When Carla Tate, now a young woman, is 'graduated' out of the training school where she has resided for many years because she is mentally challenged, her hope is that she will be accepted for all that she can now do for herself. But Carla's family is wealthy which permits her mother, already blinded to her daughter's rather high-functioning abilities, to try and provide for Carla beyond her needs or desires, bringing forth the inevitable confrontations... for what Carla may lack in mental ability she certainly makes up for in her insistence on being independent, even to living in her own apartment. But if this isn't enough, into the mix comes a young man, equally challenged mentally, who moves Carla beyond anyone's control...Written by
BOB STEBBINS <email@example.com>
Ah, Hollywood. A land where life-threatening diseases, mega-disasters, and handicaps all become just ways to tell love stories that usually only emphasize whether or not two people will sleep with each other. Focus this time on a self-consciously "sensitive" theme about understanding the mentally handicapped, and you've got "The Other Sister."
So what do you say about a heavy-handed movie that contains good, sustained performances of difficult, but mediocre, material?
"The Other Sister" is a movie about two mentally-retarded people, Carla, and Daniel,who want to become independent of the smothering influences of their rich protective parents. Once they find each other, they feel that they can lead more normal lives.
To be fair, "The Other Sister" does toy nicely with the 1967 film "The Graduate" both in its story line and in the symbolism that both Carla and Daniel are ready to "graduate" from their parents and leave behind their sheltered, child-like lives.
But "The Other Sister" is disingenuous: it is calculated to be safely above reproach. If you properly point out its flaws and filmmaking clichés, you are perceived as having been "insensitive" to its "serious" subject matter.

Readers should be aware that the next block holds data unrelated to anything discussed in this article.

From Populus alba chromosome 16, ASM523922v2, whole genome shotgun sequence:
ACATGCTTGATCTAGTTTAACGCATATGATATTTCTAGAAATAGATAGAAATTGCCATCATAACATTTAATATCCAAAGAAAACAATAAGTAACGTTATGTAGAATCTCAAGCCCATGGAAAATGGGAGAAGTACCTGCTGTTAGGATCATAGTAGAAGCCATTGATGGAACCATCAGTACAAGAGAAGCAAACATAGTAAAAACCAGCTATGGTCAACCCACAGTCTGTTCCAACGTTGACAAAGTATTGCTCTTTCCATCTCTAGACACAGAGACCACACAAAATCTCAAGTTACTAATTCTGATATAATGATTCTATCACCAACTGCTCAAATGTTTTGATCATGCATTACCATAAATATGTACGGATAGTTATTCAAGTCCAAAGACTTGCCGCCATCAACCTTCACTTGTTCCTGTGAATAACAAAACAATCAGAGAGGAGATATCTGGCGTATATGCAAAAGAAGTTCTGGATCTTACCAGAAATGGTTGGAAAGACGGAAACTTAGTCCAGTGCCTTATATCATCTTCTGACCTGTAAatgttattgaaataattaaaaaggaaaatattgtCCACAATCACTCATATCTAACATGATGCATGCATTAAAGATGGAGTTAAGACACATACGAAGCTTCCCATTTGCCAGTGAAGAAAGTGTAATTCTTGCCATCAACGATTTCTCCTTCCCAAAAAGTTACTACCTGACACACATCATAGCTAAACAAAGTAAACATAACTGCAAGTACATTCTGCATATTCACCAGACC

And is "The Other Sister" actually sensitive or extremely insulting? For example, the movie wants us to care about Carla and Daniel as people-we get several chances to understand that one of their pet peeves is the way that people laugh at them-but all of the jokes in the movie are directly at their expense. Part of the movie's "sensitivity," it would seem, is that it is OK to laugh at these people anonymously from the safety of the darkened theater. Is this any different than Jerry Lewis or Adam Sandler playing the "retard" just for laughs-except that they make no pretense about what they're doing?
And "The Other Sister" is calculatedly safe: To make the story's premise even palatable, it is set in the care-free world of the rich without many of the real world hardships that most of us face. This upper-crust world is so cuddly and life there is so easy that even the Vietnam Vet-who wears a beret and lives in the basement with his memorabilia, peace signs and MIA flag-is friendly, understanding, supportive, and an "all-together good guy." In this world, what does it matter if someone can't fully function-the maid makes your Halloween costume for you anyway.
Oh well, at least, "The Other Sister" shows more responsibility than most Hollywood movies by not actually showing the love scene and by recommending safe sex practices. That alone has got to be worth something.
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